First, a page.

Keeping It Real

by Katie Lee

Jason’s Deli enters its 41st year operating on the same company principle it was founded upon: putting real value on customers’ plates by serving real, quality food.

By Katie Lee

On November 30, 1976, a small, low-slung “bowling alley” of a sandwich shop opened in Beaumont, Texas. No more than 2,200 square feet, with a traditional lunch counter, glass storefront and a straight line of seating, this new establishment was founded by Joe Tortorice, Jr., the son of Joe Tortorice, Sr., a local entrepreneur who owned several businesses around Beaumont. Joe Jr. had gotten his start helping his dad after school at his Fruitland Grocery Store and J’s BBQ & Washateria.

gateway deli opening 13 HRJoe Jr. had recently teamed with a shopping center owner who wanted to introduce a delicatessen to southeast Texas. He convinced Joe Jr. to develop and operate the new restaurant. The rest is sandwich history: Joe Jr. opened the first Jason’s Deli in 1976 in Beaumont’s Gateway Shopping City. (The name came from Joe Jr.’s first son Jay — “J”sons). Today the fast-casual chain has 266 stores in 28 states.

A bit of a throwback, Jason’s Deli was built on the premise of serving real food. Healthy food with high quality ingredients has been in Jason’s DNA since its inception in 1976. No MSGs, no artificial dyes and preservatives, no partially hydrogenated oils today. Just as the rise in popularity of “scientifically engineered” foods was trending, Jason’s Deli remained true to its commitment to real, simple food. And thus, added value for the customer — not added costs — was passed along: real food that was simple with affordable prices, and real food that added value to your health.

wade sterns“Our grandparents and great-grandparents were cooking clean, healthy food,” says Wade Sterns, chief concept officer of Jason’s Deli. “We’ve tried to hold true to that. As we move into the next 40 years, it’s our goal to put value on the plate for our customers. We believe that’s where the rubber meets the road. If we can offer value to the customer, we’ll be a sustainable, great company.”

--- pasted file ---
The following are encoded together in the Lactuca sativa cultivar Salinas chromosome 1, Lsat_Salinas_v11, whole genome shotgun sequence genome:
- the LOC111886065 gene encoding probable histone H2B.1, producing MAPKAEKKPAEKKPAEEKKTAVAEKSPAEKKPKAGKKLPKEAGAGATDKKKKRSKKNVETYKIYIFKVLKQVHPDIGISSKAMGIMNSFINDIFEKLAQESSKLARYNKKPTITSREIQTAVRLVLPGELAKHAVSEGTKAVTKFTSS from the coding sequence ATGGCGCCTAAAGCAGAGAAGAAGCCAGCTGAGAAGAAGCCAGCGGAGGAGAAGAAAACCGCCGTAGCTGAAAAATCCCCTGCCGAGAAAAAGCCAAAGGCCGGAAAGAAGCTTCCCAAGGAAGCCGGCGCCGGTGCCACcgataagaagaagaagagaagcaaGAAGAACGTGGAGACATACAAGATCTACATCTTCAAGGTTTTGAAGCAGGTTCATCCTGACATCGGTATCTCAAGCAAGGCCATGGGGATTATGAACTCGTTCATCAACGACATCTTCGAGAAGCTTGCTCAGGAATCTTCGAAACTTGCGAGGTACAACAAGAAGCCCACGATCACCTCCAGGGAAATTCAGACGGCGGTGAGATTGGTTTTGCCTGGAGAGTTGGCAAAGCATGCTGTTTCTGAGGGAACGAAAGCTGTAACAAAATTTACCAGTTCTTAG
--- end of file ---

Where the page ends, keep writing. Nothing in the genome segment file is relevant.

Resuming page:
In 2005, Jason’s Deli was the first major restaurant concept to ban artificial trans fats in the U.S. and later became the first to eliminate high-fructose corn syrup. Since then the chain also has removed dyes (beginning with the kids’ menu in 2010), artificial flavors and artificial MSGs. While many fast-casual chains have since moved in this direction, Jason’s Deli was busy doing it back before it was cool. In 1980, the company’s famous salad bar was created and a partnership with the Heart Institute of St. Elizabeth Hospital was established to develop heart-healthy menu items.

As baby boomers age, physicians continue to emphasize the need for healthier eating. Young people, too, are demanding ‘true food’ and nothing less. Explains Sterns: “Baby boomers are getting older and trying to take care of themselves and improve the longevity of their life. And you’ve got Millennials that are more educated, kind of a throwback to our grandparents: ‘Wait a second, can’t we just get this food right out of the ground? Let’s make some good food here. Why do we have to add the scientific part?’”

IMG 7282 copy“We’ve always tried to stick to the ‘real’ — real food,” Sterns continues. “When we have a company make marinara sauce for us, we couldn’t understand why do you need red dye in marinara sauce? It’s tomatoes. So as we’ve grown and had to bring on more vendor partners, we’ve definitely had to challenge them on how to keep the food real and clean. Challenge them to not use trans fats, not use MSGs, not use dyes, and really focus on real food and what it takes to have that food and be sustainable. A lot of times it cuts down on shelf life, but we’ve got good enough systems to help manage that. We would rather serve great food than have food that has sustainable shelf life that’s not real food.”